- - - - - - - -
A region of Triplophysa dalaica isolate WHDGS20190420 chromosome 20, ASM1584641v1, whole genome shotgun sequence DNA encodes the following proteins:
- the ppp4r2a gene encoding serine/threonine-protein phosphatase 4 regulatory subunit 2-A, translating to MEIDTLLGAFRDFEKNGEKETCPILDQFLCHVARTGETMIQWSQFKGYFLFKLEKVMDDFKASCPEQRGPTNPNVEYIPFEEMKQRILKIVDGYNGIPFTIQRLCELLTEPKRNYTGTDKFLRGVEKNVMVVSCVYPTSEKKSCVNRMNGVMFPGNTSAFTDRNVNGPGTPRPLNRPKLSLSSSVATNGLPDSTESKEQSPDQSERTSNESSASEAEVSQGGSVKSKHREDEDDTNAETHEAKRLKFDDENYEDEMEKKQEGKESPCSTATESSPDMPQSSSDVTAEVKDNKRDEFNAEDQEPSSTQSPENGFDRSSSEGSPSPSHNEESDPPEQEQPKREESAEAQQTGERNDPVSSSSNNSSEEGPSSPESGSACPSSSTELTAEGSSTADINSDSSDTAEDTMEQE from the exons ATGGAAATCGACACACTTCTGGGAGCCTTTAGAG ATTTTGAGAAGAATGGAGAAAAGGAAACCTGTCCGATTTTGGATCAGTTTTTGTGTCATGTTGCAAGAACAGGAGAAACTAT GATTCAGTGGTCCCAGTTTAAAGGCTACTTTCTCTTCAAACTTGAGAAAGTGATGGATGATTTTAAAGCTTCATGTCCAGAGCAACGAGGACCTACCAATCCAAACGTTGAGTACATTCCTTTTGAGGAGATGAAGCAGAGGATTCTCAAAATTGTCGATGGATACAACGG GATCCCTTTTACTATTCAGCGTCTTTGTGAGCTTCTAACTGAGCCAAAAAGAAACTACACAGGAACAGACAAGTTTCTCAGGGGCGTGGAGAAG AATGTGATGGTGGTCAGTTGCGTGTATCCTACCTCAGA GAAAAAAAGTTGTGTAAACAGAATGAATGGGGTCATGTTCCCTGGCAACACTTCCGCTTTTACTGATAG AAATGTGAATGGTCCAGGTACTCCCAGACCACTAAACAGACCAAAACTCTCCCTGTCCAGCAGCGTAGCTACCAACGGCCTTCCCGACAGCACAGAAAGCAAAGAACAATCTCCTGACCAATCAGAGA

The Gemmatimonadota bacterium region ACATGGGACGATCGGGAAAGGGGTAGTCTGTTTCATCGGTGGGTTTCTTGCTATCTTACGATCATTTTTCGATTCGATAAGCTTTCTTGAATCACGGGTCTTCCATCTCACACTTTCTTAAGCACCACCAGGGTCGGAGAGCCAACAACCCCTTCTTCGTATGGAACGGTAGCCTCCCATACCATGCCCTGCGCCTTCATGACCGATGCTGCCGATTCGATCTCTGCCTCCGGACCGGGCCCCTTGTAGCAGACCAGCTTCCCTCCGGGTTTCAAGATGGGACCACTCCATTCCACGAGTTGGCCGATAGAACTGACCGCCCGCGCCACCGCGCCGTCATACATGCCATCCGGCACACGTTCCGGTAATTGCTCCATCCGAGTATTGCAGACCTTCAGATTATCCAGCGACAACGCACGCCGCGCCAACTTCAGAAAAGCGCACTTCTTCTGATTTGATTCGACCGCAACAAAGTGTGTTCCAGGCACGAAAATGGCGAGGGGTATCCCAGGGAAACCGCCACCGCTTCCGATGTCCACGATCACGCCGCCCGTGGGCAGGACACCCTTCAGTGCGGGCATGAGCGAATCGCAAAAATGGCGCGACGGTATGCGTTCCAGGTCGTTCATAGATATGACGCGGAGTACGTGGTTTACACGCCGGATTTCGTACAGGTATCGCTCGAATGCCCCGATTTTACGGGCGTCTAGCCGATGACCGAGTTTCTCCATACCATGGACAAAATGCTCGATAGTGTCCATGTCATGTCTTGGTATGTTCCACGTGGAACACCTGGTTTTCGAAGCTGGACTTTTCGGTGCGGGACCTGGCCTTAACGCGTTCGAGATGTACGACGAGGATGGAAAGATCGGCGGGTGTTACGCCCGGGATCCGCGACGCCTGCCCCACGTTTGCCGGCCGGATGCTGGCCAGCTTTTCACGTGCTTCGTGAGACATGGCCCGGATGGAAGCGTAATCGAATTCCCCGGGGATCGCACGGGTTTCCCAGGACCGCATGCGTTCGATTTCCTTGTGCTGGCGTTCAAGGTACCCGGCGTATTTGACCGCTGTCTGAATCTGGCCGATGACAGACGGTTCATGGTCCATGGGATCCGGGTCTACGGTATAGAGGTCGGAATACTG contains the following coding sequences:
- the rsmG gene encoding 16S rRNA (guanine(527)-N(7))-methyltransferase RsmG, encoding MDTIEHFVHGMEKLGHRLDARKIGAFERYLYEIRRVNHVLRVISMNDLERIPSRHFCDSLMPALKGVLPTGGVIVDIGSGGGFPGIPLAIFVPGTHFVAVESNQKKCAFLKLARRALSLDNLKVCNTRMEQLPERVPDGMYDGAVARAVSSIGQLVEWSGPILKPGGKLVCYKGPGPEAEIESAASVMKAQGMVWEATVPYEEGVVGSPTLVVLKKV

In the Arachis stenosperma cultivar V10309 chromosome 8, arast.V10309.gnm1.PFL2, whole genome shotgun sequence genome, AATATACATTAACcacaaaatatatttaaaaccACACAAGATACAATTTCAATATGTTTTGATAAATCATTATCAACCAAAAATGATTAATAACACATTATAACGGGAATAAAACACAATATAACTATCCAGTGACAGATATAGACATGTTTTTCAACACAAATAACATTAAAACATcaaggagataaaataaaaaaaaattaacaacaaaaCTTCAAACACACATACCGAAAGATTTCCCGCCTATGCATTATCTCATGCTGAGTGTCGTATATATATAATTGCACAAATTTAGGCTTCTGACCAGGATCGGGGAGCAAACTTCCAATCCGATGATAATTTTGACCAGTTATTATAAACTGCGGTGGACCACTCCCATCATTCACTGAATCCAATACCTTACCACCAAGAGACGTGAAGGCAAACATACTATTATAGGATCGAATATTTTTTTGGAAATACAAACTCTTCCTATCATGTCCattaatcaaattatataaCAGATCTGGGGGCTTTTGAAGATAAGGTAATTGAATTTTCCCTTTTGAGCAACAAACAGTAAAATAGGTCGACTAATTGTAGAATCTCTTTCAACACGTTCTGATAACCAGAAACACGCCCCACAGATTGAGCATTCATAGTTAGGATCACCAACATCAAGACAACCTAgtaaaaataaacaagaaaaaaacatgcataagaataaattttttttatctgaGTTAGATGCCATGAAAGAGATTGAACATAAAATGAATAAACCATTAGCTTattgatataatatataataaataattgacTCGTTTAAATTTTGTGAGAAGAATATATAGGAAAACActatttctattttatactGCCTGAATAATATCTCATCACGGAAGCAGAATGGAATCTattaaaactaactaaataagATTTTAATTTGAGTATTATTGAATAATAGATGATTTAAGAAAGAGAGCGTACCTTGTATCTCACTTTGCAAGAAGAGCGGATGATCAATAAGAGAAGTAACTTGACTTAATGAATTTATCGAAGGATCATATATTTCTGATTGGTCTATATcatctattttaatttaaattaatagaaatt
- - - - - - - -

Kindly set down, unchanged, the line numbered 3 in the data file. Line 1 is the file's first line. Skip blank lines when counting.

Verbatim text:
The Gemmatimonadota bacterium region ACATGGGACGATCGGGAAAGGGGTAGTCTGTTTCATCGGTGGGTTTCTTGCTATCTTACGATCATTTTTCGATTCGATAAGCTTTCTTGAATCACGGGTCTTCCATCTCACACTTTCTTAAGCACCACCAGGGTCGGAGAGCCAACAACCCCTTCTTCGTATGGAACGGTAGCCTCCCATACCATGCCCTGCGCCTTCATGACCGATGCTGCCGATTCGATCTCTGCCTCCGGACCGGGCCCCTTGTAGCAGACCAGCTTCCCTCCGGGTTTCAAGATGGGACCACTCCATTCCACGAGTTGGCCGATAGAACTGACCGCCCGCGCCACCGCGCCGTCATACATGCCATCCGGCACACGTTCCGGTAATTGCTCCATCCGAGTATTGCAGACCTTCAGATTATCCAGCGACAACGCACGCCGCGCCAACTTCAGAAAAGCGCACTTCTTCTGATTTGATTCGACCGCAACAAAGTGTGTTCCAGGCACGAAAATGGCGAGGGGTATCCCAGGGAAACCGCCACCGCTTCCGATGTCCACGATCACGCCGCCCGTGGGCAGGACACCCTTCAGTGCGGGCATGAGCGAATCGCAAAAATGGCGCGACGGTATGCGTTCCAGGTCGTTCATAGATATGACGCGGAGTACGTGGTTTACACGCCGGATTTCGTACAGGTATCGCTCGAATGCCCCGATTTTACGGGCGTCTAGCCGATGACCGAGTTTCTCCATACCATGGACAAAATGCTCGATAGTGTCCATGTCATGTCTTGGTATGTTCCACGTGGAACACCTGGTTTTCGAAGCTGGACTTTTCGGTGCGGGACCTGGCCTTAACGCGTTCGAGATGTACGACGAGGATGGAAAGATCGGCGGGTGTTACGCCCGGGATCCGCGACGCCTGCCCCACGTTTGCCGGCCGGATGCTGGCCAGCTTTTCACGTGCTTCGTGAGACATGGCCCGGATGGAAGCGTAATCGAATTCCCCGGGGATCGCACGGGTTTCCCAGGACCGCATGCGTTCGATTTCCTTGTGCTGGCGTTCAAGGTACCCGGCGTATTTGACCGCTGTCTGAATCTGGCCGATGACAGACGGTTCATGGTCCATGGGATCCGGGTCTACGGTATAGAGGTCGGAATACTG contains the following coding sequences: